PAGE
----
Just because someone is being tortured does not necessarily mean they have intent to harm other innocent people. People are tortured all the time because of their race, ethnicity, religion, etc. "It"s the whole concept of what goes around comes around." This is irrelevant to the argument, this concept doesn"t covenant with whether or not torture is minimally morally acceptable. I am unsure what you are trying to state and argue when you say this. You are arguing how I am wrong for arguing that torture is only physical, you state that it is mental as well. However you have neglected to provide example of mental torture. Is this because you can not think of any Circumstance in which mental torture is used? You begin to talk about how television is changing or thoughts and view on what torture is. You are beginning to go off track here, the argument afresh is regarding whether or not torture is minimally morally justified. Television does not effect nor influence torture in anyway. Human beings are entitled to their own beliefs; societies are created as a result of that. People with the same beliefs join together and form a society, where they share the same values and beliefs. You have agreed with me that torture is abused and unnecessary. If a person was tortured and no information was gained then why was that person tortured in the first place? The torturers abused their power, to find a random innocent person to torture for fun. This is not morally justified. When a person does not comply with the torturer because they never had that information in the first place, they are killed because of anger and fear. When a person gets killed through this process, it is not torture, it is murder, and murder is not morally acceptable in society. To answer your question, a person can be put into a torture situation because of racial profiling. Today we see in the news, cases where people such as African Americans are accused for committing a crime not because there is evidence they are guilty but because of their skin color. The Trayvon Martin shooting is a keen example of this. Torture also parallels this, In the news and current events, we see that Muslims are always discriminated against as being terrorists because they wear a towel over their head. You ask me, if a person was not guilty in some case then why would they be in the situation of torture anyway? Because the person is racially profiled because of their race, religion, ethnicity. I shall reiterate, just because a person is being tortured does not necessarily mean that they have the intent to kill innocent civilians. Can you give me an example of any case where a life was in jeopardy? You argue this but you can not provide strong enough evidence to help support your argument. I do not understand what you are trying to say when you write: "Sometimes for some reason people feel the need to harm others for a reason that does not have to do with the innocent victims which is a case where torture is ideal. So if this is a case would you just allow for many innocent people to die without even trying to save them?" This is quite vague, I am unsure what you are trying to convey and ask me here. You are correct, I am arguing human beings are entitled to their own beliefs, because this is the case. As I have stated before in my previous arguments. We see this case between different societies. Different societies have different beliefs. In Hindu society they believe grandma is reincarnated as a cow so they do not eat beef. This is the same thing as: Muslims do not believe in having rights, such as freedom of speech and right to speedy and fair trial, but our United States society does believe in this. What I am stating in my arguments is that torturing a Muslim person will not make them suddenly believe in having rights, such as freedom of speech and right to speedy and fair trial. I am saying that torturing a person isn't going to make their beliefs change which is true because how will water boarding a person get them to believe in what you believe in?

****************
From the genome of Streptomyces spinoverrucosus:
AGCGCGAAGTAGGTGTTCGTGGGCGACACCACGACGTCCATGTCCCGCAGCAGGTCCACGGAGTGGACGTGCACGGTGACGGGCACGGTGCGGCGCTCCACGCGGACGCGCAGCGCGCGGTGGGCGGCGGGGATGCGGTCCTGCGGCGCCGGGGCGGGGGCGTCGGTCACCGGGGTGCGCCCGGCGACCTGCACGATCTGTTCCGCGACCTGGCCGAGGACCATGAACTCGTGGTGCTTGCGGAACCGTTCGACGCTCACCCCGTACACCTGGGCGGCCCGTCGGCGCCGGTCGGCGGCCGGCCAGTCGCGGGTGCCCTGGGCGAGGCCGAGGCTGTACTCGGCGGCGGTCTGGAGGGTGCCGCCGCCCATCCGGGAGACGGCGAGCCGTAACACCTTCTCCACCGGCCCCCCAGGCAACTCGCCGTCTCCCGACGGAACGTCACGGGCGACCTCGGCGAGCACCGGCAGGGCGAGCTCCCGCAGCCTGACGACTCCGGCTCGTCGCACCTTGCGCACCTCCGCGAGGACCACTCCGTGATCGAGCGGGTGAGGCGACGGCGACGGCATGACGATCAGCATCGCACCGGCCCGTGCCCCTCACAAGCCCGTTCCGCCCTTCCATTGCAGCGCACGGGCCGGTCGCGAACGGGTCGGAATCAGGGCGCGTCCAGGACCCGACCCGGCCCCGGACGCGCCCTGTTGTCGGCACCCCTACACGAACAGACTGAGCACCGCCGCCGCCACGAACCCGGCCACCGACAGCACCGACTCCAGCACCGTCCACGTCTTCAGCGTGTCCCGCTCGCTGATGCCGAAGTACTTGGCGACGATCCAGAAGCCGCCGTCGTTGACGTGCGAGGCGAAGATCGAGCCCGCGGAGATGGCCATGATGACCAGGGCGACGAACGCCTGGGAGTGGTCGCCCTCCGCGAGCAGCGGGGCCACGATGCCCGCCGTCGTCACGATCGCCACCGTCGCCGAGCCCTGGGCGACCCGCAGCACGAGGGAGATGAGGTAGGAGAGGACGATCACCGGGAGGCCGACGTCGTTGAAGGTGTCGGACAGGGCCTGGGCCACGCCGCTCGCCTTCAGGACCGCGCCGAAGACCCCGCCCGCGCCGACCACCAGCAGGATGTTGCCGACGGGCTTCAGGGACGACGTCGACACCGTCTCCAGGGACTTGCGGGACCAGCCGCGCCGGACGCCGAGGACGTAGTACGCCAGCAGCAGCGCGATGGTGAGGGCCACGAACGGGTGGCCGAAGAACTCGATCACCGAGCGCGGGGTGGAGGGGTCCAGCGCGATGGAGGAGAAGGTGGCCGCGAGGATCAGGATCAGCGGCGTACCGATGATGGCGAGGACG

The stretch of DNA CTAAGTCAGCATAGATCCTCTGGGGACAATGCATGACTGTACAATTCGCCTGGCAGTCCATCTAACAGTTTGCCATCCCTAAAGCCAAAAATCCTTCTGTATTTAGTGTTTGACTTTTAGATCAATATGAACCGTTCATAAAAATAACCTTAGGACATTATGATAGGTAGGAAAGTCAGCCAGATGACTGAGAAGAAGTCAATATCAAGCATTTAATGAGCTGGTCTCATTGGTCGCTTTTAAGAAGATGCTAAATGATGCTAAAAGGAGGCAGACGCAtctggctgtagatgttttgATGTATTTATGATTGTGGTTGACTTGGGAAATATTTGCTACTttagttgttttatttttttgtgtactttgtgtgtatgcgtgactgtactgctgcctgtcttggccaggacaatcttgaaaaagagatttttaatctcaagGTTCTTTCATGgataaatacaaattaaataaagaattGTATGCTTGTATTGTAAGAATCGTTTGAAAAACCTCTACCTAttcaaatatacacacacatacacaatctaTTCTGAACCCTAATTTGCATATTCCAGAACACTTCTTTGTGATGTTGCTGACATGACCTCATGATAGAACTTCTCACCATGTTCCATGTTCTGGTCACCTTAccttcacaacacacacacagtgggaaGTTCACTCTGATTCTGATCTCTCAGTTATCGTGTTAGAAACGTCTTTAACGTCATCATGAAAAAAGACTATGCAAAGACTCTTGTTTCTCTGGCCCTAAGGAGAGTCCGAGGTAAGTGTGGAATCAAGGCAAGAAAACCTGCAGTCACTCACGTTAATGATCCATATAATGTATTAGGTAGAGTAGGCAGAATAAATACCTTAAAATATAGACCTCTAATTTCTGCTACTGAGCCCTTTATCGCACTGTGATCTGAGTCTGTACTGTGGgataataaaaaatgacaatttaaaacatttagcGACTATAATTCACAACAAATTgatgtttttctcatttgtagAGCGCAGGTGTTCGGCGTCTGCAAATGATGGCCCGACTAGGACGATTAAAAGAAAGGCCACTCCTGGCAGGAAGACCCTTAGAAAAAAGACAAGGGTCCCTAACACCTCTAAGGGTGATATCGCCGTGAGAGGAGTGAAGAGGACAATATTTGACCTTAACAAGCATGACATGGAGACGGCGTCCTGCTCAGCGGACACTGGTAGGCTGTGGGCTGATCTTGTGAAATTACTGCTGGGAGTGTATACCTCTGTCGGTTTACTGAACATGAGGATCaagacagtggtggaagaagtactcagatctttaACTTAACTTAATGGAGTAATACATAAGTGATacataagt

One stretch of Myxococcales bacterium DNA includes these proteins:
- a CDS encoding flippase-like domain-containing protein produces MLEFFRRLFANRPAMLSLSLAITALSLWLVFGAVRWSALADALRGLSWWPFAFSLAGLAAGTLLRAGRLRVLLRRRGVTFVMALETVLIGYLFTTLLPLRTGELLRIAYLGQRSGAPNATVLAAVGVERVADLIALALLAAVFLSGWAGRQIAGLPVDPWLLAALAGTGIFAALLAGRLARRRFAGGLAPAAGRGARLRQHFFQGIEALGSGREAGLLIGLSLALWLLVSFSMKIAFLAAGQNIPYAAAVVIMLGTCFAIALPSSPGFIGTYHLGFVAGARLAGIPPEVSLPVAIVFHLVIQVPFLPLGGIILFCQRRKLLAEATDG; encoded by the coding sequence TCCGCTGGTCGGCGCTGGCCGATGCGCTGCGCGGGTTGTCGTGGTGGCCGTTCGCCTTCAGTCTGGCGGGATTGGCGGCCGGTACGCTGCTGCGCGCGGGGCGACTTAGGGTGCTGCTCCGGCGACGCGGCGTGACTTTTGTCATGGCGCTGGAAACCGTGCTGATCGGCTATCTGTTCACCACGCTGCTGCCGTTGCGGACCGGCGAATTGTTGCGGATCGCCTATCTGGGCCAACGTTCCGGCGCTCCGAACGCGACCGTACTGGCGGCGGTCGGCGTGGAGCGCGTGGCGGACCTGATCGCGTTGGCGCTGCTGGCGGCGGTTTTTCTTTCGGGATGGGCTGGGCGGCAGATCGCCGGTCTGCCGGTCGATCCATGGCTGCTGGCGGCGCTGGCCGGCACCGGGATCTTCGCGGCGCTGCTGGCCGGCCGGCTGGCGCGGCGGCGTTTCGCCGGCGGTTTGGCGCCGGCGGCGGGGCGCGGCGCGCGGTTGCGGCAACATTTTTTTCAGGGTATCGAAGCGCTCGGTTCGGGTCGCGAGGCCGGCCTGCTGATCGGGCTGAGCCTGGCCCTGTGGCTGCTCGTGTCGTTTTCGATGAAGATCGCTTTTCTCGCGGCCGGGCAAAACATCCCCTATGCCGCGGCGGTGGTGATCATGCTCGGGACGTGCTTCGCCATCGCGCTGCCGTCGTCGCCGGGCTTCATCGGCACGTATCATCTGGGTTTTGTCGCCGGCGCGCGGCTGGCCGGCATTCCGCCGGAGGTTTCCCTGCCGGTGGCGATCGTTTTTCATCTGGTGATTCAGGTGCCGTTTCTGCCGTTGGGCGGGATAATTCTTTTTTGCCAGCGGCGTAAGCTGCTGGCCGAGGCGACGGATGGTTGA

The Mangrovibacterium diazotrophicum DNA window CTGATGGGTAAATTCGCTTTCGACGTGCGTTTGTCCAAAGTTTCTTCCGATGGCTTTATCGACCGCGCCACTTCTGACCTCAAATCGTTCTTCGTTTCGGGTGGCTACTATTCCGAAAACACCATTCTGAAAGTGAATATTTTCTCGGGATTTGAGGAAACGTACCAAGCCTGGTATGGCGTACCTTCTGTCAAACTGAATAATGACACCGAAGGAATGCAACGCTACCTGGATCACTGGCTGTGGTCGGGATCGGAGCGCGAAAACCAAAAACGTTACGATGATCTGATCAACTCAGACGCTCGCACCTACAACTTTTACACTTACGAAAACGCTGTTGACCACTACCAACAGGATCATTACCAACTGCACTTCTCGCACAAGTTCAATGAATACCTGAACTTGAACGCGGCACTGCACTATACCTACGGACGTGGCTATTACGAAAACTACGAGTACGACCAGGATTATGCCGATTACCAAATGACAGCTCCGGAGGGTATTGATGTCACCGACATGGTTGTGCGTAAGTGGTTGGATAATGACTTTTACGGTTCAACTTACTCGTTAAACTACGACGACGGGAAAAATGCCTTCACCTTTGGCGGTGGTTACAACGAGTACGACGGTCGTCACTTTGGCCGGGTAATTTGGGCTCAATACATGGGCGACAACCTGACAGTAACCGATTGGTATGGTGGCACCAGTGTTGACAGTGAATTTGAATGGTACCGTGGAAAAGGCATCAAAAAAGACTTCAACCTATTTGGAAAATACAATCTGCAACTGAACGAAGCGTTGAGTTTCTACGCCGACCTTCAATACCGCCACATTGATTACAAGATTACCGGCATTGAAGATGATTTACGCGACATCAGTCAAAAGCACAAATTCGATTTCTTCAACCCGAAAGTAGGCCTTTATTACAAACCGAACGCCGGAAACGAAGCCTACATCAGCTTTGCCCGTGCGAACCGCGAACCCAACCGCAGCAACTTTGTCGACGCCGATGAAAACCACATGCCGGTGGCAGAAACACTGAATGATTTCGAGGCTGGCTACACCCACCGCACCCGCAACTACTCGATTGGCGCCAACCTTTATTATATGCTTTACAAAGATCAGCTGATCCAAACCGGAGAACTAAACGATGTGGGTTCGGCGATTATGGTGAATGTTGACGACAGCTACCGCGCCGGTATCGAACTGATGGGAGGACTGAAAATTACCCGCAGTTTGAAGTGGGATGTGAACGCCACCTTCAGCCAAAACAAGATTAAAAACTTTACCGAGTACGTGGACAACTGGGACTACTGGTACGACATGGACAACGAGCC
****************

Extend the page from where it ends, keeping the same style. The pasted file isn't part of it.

Debate Round No. 3
estersb

Pro

1.Torture is the practice of forcing someone to say or do something or the intentional infliction of extreme physical suffering on some non-consenting, defenseless, other person for the purpose of breaking their will.
2.Some instances of torture are to gain information, to terrorize some political group, or to gratify a desire on the part of the torturer to inflict suffering and to exercise power.
3.It is never permissible intentionally to inflict severe pain or severe harm on someone unwilling, unless the pain/harm is intended for their benefit, as a punishment, as part of a legitimate war, or to prevent the individual from causing severe pain or harm to innocents
4. Torture is a means of preventing terrorism and terrorist acts.
5.Torture is falsely depicted in media showing that all torture is bad but indeed there are forms of torture that are not physical.
6.Moral is a standard that is acceptable in behavior.
7. There will always be bad people doing bad things to innocent people but there is acceptableness in torture that helps prevent these people from causing harm.
8. Therefore, there are some cases of minimally, morally justified torture.